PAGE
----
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Does our university provide enough for sexual health and safety?

The opinions expressed in this article are the writer’s own and do not reflect the views of Her Campus.
This article is written by a student writer from the Her Campus at Nottingham chapter.

Safety in relation to sex is something often discussed. Safety ensures that individuals have the choice to have, or not have, sex, and if so, in a way that does not impede their health. Many students are sexually active, and so university’s aim to provide services and support to better their students safety. The University of Nottingham provides various support in relation to contraception, STI testing, and sexual misconduct and harassment. However, research often signifies that students are not always aware of what is actually available to them.

What can you access at university?

The university does have resources for sexual health and safety, and support for those who have been affected by sexual assault. For students interested in contraception, medical contraception like the pill, implant, patch etc., will require GP involvement which can be done on campus at Cripps Health Centre. The university itself does, however, allow for students to sign up to the ‘condom scheme’ and receive a ‘C-card’. You can sign up for this card via online application or in-person at the Student Union Advice Centre. Upon registering, you will receive 8 condoms in the post and following that you can order more online using the card. Screening for STI’s is also available at the on-campus Health Centre or can be ordered online (https://sh24.org.uk/; https://freetesting.hiv./).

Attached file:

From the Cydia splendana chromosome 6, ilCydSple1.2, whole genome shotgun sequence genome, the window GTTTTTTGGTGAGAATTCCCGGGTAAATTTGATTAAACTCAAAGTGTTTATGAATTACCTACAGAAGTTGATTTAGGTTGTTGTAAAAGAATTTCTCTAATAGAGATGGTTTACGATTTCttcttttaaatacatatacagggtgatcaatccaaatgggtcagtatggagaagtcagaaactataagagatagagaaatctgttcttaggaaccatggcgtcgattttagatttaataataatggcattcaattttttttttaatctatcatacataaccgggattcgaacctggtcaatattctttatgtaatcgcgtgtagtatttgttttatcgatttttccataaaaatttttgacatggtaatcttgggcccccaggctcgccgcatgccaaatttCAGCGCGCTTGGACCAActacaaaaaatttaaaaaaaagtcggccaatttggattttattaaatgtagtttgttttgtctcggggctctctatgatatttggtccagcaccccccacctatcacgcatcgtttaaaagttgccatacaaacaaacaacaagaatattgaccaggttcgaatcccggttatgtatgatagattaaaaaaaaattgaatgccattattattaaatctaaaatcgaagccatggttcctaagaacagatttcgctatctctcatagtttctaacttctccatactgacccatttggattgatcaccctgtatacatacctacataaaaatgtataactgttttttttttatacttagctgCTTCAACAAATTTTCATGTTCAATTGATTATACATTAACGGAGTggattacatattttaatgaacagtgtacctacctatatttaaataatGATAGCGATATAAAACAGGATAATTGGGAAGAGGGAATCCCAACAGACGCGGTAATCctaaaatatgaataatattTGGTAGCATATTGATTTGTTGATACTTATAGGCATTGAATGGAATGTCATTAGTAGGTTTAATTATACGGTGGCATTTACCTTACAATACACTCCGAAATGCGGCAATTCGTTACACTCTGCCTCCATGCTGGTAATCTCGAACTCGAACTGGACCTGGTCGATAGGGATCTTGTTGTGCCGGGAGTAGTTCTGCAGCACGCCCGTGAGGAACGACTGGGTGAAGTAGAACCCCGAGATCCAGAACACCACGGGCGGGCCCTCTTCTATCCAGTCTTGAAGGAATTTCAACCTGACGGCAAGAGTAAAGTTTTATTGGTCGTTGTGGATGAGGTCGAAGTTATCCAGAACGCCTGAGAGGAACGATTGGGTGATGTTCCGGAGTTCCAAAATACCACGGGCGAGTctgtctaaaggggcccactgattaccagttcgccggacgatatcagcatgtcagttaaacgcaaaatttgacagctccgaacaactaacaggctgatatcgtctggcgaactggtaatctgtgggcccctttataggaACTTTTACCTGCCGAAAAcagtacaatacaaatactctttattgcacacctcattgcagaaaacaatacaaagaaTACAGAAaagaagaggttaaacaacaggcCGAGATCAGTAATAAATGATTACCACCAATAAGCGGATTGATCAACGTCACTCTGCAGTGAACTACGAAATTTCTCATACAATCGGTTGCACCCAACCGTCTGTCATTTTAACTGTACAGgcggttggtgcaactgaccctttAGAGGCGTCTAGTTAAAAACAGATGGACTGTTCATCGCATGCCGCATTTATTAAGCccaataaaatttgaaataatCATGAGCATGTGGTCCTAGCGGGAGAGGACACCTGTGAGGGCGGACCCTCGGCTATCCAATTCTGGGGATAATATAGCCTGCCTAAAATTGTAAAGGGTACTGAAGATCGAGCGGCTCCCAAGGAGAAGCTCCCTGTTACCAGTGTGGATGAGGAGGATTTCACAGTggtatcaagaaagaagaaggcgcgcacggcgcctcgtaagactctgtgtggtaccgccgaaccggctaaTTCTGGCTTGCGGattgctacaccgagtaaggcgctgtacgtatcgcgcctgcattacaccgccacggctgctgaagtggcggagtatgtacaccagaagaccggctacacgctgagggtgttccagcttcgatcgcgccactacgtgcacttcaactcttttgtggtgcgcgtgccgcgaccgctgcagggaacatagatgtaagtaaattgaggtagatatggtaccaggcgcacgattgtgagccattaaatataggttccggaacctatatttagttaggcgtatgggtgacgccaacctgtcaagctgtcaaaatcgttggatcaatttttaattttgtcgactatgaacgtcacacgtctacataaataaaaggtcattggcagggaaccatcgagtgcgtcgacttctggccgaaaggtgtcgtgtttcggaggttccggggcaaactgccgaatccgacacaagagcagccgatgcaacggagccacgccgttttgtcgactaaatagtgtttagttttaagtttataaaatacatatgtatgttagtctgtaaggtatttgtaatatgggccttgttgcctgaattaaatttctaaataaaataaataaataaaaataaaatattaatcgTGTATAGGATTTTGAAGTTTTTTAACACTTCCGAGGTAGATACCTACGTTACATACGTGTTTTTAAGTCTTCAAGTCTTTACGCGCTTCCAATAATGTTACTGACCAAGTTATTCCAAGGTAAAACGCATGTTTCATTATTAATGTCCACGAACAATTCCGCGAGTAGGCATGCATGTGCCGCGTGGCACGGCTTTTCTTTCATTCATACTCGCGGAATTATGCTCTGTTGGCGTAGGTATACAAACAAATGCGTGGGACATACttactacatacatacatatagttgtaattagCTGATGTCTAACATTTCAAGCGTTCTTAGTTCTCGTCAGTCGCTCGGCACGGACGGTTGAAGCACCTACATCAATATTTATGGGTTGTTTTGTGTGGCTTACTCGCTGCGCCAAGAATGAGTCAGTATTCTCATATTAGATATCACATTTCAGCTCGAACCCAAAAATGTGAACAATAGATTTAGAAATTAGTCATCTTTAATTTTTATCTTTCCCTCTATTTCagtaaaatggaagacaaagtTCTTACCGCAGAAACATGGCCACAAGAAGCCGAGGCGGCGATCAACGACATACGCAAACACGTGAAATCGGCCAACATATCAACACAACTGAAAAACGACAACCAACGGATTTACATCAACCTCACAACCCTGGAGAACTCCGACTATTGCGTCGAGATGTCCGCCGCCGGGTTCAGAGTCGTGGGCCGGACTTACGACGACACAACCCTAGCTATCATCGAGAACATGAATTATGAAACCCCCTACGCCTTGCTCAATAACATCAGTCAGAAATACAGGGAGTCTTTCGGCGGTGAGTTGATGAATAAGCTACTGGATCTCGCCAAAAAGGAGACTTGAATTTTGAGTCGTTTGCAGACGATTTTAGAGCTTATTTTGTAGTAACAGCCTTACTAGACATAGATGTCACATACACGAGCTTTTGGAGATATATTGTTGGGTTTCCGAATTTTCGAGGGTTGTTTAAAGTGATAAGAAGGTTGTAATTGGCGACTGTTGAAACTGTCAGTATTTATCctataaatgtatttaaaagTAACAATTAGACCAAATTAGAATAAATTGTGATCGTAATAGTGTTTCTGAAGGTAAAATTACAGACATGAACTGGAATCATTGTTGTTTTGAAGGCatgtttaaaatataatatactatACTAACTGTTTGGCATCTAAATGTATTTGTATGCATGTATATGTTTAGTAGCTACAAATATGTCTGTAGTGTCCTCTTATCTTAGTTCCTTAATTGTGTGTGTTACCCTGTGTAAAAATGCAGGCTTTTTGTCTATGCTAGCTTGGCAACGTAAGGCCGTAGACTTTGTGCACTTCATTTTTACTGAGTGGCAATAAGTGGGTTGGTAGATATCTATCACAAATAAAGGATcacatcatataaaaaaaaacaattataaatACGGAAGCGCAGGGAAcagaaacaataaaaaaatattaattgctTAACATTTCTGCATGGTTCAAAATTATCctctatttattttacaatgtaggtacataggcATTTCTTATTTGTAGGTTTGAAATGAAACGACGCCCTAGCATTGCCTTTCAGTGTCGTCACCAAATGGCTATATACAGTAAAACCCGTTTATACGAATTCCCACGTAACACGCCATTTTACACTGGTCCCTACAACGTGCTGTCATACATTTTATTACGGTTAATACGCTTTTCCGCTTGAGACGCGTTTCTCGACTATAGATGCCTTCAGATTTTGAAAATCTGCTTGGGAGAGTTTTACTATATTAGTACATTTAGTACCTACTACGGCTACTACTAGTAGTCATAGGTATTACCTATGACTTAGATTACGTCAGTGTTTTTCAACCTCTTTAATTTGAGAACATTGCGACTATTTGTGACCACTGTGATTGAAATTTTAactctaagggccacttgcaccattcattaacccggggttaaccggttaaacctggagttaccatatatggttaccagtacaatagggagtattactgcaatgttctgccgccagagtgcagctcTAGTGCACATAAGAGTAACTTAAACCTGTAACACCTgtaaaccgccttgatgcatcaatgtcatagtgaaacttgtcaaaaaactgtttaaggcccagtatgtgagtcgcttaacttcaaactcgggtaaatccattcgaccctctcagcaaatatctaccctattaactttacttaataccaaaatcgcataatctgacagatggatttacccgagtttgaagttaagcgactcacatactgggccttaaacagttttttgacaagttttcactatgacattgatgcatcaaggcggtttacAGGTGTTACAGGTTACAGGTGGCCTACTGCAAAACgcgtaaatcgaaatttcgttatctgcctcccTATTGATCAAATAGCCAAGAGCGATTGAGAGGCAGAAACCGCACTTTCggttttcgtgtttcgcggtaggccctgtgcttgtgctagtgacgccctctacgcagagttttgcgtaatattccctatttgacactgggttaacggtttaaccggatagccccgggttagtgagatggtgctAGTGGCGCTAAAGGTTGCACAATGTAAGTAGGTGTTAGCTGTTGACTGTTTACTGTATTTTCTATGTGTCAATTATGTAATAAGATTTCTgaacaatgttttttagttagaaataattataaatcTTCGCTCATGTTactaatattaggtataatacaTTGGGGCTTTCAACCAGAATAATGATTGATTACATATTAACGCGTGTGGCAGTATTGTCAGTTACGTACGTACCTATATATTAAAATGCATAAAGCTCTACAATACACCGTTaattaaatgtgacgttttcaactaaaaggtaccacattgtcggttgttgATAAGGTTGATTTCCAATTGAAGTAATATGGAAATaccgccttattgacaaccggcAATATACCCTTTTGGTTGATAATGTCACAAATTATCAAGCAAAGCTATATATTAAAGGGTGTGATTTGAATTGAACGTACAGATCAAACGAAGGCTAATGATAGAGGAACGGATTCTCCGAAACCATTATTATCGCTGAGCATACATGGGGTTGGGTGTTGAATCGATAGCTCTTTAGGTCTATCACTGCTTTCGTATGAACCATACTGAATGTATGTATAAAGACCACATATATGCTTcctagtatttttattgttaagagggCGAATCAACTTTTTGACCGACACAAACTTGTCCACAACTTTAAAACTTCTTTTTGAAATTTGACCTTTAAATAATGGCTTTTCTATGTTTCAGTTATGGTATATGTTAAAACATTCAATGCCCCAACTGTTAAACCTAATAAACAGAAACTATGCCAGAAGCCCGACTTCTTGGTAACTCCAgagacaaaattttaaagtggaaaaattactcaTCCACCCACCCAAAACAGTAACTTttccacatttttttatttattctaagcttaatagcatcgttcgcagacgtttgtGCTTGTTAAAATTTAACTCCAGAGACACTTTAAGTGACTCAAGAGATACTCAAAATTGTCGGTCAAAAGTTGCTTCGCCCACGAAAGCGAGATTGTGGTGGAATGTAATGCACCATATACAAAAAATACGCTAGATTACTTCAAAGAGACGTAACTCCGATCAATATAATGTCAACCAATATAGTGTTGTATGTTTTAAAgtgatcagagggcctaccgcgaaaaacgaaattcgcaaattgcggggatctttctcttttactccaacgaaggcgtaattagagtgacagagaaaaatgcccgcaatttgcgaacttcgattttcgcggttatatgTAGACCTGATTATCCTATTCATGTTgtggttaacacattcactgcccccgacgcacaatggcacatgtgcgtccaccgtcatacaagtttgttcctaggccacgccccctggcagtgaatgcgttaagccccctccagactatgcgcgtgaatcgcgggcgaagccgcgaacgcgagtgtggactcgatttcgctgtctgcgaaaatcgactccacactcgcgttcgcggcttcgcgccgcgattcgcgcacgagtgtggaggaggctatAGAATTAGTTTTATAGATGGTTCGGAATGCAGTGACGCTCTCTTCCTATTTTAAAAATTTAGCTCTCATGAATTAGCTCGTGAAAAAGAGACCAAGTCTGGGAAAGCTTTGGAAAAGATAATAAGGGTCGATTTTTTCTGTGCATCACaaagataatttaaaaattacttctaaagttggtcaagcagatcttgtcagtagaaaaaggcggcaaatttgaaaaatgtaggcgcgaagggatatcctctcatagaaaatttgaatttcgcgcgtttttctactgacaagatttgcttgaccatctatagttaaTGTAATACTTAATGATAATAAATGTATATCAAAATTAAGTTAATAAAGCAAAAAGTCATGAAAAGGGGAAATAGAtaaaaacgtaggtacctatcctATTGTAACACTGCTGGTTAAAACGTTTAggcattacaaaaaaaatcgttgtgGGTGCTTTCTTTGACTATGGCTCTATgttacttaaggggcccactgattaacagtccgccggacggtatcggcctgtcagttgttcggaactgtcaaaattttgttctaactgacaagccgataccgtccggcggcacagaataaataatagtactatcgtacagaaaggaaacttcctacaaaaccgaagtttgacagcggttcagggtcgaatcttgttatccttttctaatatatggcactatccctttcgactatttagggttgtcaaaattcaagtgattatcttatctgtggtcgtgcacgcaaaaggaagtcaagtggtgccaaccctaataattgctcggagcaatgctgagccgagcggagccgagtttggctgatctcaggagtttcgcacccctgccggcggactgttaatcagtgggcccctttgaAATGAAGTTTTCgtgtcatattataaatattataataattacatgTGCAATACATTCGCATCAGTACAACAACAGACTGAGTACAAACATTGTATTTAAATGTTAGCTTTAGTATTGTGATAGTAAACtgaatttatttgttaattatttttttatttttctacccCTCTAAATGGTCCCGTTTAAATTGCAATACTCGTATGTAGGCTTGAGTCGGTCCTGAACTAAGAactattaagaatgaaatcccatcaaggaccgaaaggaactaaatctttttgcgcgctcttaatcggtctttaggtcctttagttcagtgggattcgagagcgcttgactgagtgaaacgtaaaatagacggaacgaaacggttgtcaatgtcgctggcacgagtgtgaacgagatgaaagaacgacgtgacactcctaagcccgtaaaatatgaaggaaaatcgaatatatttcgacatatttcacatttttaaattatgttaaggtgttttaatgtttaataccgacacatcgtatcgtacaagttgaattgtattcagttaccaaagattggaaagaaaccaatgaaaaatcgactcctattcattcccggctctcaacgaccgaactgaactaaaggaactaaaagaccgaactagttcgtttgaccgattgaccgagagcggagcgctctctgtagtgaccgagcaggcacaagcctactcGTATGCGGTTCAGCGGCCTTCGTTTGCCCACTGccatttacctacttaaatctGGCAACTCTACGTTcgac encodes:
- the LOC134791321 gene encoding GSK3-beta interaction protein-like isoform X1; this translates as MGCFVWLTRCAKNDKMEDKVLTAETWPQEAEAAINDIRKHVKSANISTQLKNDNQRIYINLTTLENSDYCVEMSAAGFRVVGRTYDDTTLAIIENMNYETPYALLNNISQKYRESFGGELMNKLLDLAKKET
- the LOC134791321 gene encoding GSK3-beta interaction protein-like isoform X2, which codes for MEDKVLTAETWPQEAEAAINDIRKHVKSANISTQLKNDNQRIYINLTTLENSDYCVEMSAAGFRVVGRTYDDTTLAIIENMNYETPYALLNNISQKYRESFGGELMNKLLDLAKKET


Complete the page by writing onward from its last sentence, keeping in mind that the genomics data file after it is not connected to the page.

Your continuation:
In cases of sexual misconduct, a student can report the incident online, either providing contact details or disclosing anonymously.  The university will then follow a procedure where the individual involved will be invited to a meeting with a member of staff and will be offered support and a safeguarding assessment. The member of staff will be a Sexual Violence Liaison Officers (SVLOs), SVLOs are across many departments and have undergone specific training in relation to supporting students with cases of sexual violence. The university also offers counselling and Nightline.

The university may refer you to a variety of different organisations and individuals. Depending on the degree of the situation, a may be referred for further investigation, to a University Assessor, or to the Police. An individual may be referred to the Topaz Centre, Notts SVS Services which is the Sexual Assault Referral Centre, for support.

What more is to be done?

Though these tools are available, research has found that students often have limited knowledge of available services. In fact, studies show that the internet is the most popular source of sexual health information for students, and that male students in particular lack both unawareness or unwillingness to attend to their sexual health needs.

Whilst some students are not often unaware of their resources available, some also believe that the university does not do enough to ensure students sexual safety. Reclaim the Campus, a national campaign, finds that many universities do not have specific sexual misconduct policies and do not do enough to provide student support in such situations. SASS (Students Against Sexual Violence and Sexism) is a society at the university that raises awareness and campaigns over such topics. The society, alongside may others like ‘Sexpression’, campaigned for mandatory consent training, something which they are currently in conversation with the university with hopes to achieve. At the end of last year, the university launched a consent course pilot for first-year students as part of the process. However, societies like SASS are constantly campaigning for continued efforts towards improved safety for individuals as well as improved resources for survivors.

Georgia Fenton

Nottingham '23

Blogger for Her Campus Nottingham. 3rd Year History & Politics Student.